Morse strongly influenced the educational system of the United States. While teaching at a school for young women, he saw the need for a geography textbook oriented to the forming nation. The result was skimpy and derivative, Geography Made Easy (1784). He followed that with American Geography (1789), which was widely cited and copied. New editions of his school textbooks and the more weighty works often came out annually, earning him the informal title, "father of American geography." His postponed gazetteer for his work of 1784 was bested by Joseph Scott's Gazetteer of the United States in 1795. With the aid of Noah Webster and Rev. Samuel Austin, Morse published his gazetteer as Universal Geography of the United States (1797).
Native American peoples
Morse rebutted certain racist views published in the Encyclopædia Britannica concerning the Native American peoples, e.g., that their women were "slavish" and that their skins and skulls were thicker than those of other humans.
He took great interest in the subject of civilizing and Christianizing the Native Americans, and in 1820 he was appointed by the secretary of war to visit and observe various tribes on the border, in order to ascertain their actual condition, and to devise the most suitable means for their improvement. This work occupied his attention during two winters, and the results of his investigations were embodied in a Report to the Secretary of War on Indian Affairs (New Haven, 1822).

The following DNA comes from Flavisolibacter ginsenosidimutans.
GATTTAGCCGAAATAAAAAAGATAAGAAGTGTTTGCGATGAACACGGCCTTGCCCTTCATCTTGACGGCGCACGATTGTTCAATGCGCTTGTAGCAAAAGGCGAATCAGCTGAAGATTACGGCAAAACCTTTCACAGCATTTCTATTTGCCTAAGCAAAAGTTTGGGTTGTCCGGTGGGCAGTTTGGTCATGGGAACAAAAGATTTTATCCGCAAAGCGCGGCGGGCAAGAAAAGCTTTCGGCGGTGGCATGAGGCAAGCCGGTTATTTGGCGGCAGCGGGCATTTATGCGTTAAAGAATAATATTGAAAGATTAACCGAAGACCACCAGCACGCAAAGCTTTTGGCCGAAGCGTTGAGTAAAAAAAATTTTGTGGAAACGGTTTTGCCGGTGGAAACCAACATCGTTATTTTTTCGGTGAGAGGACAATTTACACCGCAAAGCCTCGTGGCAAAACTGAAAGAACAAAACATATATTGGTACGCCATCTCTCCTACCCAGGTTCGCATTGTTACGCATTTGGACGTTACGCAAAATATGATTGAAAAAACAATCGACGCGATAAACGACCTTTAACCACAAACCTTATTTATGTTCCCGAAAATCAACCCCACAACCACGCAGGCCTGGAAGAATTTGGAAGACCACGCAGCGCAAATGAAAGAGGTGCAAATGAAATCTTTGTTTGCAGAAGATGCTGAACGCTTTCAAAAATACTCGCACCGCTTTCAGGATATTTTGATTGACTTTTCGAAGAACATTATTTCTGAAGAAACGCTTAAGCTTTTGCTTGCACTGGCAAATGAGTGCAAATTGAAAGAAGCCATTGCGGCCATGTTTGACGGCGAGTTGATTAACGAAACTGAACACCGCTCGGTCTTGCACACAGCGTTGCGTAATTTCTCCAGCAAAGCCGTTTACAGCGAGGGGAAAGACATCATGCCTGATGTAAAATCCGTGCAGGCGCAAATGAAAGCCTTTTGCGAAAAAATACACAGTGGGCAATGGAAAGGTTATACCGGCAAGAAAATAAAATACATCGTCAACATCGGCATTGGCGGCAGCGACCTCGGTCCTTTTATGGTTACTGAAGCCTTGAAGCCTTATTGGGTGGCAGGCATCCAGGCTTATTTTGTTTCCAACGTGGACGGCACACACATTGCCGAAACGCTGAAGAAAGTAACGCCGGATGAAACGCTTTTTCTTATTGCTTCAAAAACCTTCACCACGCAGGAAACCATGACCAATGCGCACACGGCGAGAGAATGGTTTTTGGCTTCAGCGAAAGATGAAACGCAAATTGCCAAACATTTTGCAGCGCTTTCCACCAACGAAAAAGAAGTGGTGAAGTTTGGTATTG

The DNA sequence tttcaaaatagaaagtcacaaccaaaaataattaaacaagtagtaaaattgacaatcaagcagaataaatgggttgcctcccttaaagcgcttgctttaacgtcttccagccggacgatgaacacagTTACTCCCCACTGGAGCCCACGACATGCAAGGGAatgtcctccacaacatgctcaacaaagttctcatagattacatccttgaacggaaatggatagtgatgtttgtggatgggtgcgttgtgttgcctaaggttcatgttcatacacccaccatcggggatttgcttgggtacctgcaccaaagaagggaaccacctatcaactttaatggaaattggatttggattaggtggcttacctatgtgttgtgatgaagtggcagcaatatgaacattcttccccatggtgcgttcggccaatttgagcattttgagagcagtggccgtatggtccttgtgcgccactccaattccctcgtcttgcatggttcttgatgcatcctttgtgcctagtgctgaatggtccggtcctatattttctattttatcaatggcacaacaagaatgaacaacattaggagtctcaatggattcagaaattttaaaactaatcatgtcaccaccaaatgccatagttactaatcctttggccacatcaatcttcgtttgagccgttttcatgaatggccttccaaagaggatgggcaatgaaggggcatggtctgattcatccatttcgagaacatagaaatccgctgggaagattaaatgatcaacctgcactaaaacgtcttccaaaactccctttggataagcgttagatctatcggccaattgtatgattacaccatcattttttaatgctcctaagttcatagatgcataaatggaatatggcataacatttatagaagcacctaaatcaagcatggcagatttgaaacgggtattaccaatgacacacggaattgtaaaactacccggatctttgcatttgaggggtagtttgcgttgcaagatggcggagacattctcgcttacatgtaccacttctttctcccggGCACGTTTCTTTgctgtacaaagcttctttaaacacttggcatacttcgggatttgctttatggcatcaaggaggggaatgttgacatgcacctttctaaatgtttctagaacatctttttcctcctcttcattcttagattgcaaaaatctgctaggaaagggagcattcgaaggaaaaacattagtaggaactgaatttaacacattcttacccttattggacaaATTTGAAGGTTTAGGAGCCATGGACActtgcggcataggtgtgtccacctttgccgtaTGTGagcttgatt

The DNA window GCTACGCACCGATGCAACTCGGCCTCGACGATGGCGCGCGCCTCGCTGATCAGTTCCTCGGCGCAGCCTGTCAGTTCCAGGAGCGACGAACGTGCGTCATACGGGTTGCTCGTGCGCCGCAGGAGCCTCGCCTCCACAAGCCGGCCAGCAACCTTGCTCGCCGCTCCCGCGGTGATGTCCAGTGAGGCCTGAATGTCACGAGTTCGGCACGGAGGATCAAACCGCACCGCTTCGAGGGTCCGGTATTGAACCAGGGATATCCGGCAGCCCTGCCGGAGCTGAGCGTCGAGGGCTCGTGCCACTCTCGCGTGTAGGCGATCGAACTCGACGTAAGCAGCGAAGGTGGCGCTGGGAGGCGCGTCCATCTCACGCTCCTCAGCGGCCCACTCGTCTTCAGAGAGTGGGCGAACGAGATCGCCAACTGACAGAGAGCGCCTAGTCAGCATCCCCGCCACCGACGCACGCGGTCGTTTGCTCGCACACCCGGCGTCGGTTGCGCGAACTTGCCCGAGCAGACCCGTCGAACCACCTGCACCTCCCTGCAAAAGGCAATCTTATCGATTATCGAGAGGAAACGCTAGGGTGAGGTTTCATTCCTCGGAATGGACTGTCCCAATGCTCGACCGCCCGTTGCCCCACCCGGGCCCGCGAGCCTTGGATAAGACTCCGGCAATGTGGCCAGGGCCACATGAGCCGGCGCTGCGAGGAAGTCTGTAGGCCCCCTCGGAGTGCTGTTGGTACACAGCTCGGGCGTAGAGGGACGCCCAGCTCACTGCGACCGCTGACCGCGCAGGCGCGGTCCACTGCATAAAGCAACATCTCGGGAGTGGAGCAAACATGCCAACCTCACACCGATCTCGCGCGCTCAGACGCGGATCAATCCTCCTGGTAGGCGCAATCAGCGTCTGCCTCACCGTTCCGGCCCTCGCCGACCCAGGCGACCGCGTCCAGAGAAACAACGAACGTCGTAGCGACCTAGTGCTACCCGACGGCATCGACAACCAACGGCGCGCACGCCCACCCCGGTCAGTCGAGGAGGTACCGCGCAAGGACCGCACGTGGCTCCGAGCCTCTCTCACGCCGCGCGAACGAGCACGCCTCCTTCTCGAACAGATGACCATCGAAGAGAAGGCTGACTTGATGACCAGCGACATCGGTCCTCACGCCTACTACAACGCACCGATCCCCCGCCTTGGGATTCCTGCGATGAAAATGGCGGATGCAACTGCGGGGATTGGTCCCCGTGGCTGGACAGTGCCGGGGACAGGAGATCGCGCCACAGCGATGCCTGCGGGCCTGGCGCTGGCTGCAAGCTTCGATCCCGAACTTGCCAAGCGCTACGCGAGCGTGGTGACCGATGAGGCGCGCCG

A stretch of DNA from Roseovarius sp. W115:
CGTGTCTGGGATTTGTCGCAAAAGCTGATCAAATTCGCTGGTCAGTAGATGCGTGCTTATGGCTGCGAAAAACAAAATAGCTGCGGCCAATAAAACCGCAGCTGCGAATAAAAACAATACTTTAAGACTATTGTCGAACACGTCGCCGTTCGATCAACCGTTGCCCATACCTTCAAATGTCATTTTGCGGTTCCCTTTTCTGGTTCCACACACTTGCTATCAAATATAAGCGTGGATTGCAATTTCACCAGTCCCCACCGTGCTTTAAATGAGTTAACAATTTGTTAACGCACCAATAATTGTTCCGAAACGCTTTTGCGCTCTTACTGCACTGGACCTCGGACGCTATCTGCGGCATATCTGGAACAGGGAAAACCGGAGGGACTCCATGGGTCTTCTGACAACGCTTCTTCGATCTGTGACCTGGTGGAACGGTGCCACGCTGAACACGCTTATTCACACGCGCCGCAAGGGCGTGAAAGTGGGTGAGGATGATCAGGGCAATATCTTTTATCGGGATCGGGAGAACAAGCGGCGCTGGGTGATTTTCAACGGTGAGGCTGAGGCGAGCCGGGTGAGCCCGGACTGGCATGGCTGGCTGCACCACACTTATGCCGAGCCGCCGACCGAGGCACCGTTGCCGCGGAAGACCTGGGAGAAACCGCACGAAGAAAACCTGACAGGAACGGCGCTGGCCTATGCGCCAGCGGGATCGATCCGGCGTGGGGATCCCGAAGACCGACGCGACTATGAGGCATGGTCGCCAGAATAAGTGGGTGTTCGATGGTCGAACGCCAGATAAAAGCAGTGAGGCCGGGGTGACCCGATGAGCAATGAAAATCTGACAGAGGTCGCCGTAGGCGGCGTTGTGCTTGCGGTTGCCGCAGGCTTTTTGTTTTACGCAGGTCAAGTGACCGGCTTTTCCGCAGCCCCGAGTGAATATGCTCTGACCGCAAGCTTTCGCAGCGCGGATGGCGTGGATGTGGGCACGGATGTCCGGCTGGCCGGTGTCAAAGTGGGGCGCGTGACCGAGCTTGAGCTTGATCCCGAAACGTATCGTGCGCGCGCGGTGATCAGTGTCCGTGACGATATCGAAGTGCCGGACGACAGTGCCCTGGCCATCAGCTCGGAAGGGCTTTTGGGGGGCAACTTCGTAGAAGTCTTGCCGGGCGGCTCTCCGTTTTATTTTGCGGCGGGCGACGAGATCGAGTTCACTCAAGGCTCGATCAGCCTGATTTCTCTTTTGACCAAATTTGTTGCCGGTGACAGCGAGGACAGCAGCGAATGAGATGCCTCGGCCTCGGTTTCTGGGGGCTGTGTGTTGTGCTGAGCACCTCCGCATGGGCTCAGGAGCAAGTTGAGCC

Illuminati conspiracy theory
Morse is also known for his part in the Illuminati conspiracy theory in New England 1798-99. Beginning May 9, 1798, Morse delivered three sermons supporting John Robison's book Proofs of Conspiracy. Morse was a strong Federalist and shared fears that the anti-Federalists were influenced by alleged French Illuminati. According to a conspiracy theory, they were responsible for the French Revolution and Americans feared its excesses. Official sources state that Morse's and Robison's claims have been discredited. When presented with the conspiracy theory, President George Washington reportedly said:
It is not my intention to doubt that the doctrine of the Illuminati and the principles of Jacobinism had not spread in the United States. On the contrary, no one is more satisfied of this fact than I am. The idea that I meant to convey, was, that I did not believe that the Lodges of Free Masons in this Country had, as Societies, endeavoured to propagate the diabolical tenets of the first, or pernicious principles of the latter (if they are susceptible of separation). That Individuals of them may have done it, or that the founder, or instrument employed to found, the Democratic Societies in the United States, may have had these objects; and actually had a separation of the People from their Government in view, is too evident to be questioned.